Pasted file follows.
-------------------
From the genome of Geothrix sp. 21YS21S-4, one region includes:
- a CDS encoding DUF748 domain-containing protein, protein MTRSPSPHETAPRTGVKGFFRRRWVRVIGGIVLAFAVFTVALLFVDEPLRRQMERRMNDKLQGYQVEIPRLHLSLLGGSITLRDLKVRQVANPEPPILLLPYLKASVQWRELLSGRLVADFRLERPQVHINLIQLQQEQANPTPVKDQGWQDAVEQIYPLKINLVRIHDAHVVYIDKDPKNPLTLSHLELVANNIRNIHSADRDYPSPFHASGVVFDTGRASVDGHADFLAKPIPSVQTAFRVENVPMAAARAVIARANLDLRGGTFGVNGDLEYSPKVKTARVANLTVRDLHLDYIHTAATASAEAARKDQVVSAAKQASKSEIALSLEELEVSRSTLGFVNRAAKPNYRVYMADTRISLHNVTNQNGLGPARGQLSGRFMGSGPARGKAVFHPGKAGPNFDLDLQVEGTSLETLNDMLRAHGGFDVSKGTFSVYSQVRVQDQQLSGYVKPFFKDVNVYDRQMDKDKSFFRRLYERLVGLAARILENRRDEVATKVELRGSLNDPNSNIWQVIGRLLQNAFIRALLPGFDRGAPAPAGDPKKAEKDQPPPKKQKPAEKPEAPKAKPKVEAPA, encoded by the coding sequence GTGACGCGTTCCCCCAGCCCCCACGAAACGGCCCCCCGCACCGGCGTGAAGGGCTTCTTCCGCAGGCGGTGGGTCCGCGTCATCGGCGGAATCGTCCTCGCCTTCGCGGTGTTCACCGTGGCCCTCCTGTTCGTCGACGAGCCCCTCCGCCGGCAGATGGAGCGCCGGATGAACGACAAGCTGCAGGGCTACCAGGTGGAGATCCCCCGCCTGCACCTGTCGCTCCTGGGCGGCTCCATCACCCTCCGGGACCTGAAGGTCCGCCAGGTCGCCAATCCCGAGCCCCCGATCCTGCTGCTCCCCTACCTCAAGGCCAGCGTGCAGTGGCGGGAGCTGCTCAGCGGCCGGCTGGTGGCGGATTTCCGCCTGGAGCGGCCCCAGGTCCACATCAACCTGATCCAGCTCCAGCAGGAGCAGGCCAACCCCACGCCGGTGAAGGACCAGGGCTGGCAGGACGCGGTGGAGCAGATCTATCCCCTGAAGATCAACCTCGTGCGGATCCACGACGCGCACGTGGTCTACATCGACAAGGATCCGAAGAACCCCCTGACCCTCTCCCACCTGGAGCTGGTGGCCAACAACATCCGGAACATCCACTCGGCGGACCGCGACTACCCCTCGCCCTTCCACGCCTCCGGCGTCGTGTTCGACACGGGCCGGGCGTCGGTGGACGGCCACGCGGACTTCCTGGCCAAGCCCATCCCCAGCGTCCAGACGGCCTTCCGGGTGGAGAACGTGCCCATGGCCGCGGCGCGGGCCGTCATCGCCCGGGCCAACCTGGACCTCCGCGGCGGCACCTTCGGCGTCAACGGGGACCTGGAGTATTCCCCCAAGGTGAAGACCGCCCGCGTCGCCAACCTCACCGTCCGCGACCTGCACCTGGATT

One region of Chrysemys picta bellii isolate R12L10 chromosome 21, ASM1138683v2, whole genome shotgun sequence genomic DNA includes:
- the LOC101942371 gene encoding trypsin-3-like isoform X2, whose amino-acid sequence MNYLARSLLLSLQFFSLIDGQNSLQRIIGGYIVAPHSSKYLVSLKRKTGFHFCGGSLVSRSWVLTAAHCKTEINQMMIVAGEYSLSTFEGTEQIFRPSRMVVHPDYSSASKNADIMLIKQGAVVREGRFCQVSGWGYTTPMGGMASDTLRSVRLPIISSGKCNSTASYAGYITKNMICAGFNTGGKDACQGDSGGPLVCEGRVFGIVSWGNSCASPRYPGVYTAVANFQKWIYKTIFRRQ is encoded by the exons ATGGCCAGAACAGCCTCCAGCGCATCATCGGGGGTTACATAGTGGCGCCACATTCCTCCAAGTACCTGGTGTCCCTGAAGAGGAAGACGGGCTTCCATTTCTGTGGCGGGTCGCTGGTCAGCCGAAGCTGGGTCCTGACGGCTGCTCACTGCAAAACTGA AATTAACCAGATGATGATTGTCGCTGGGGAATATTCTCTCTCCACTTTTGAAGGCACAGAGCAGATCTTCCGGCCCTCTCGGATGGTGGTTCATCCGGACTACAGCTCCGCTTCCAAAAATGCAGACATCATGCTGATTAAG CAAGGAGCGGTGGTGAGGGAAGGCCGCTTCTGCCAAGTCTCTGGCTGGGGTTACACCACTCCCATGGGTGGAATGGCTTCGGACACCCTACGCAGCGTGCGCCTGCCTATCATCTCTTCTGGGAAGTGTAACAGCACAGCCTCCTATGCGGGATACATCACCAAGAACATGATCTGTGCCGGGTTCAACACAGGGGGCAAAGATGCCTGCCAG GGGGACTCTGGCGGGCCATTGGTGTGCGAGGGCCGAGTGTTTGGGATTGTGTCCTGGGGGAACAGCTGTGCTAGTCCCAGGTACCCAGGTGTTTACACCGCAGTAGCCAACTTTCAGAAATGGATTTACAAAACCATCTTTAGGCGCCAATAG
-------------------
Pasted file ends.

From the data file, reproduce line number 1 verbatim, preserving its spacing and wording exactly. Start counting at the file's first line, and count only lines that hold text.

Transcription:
From the genome of Geothrix sp. 21YS21S-4, one region includes: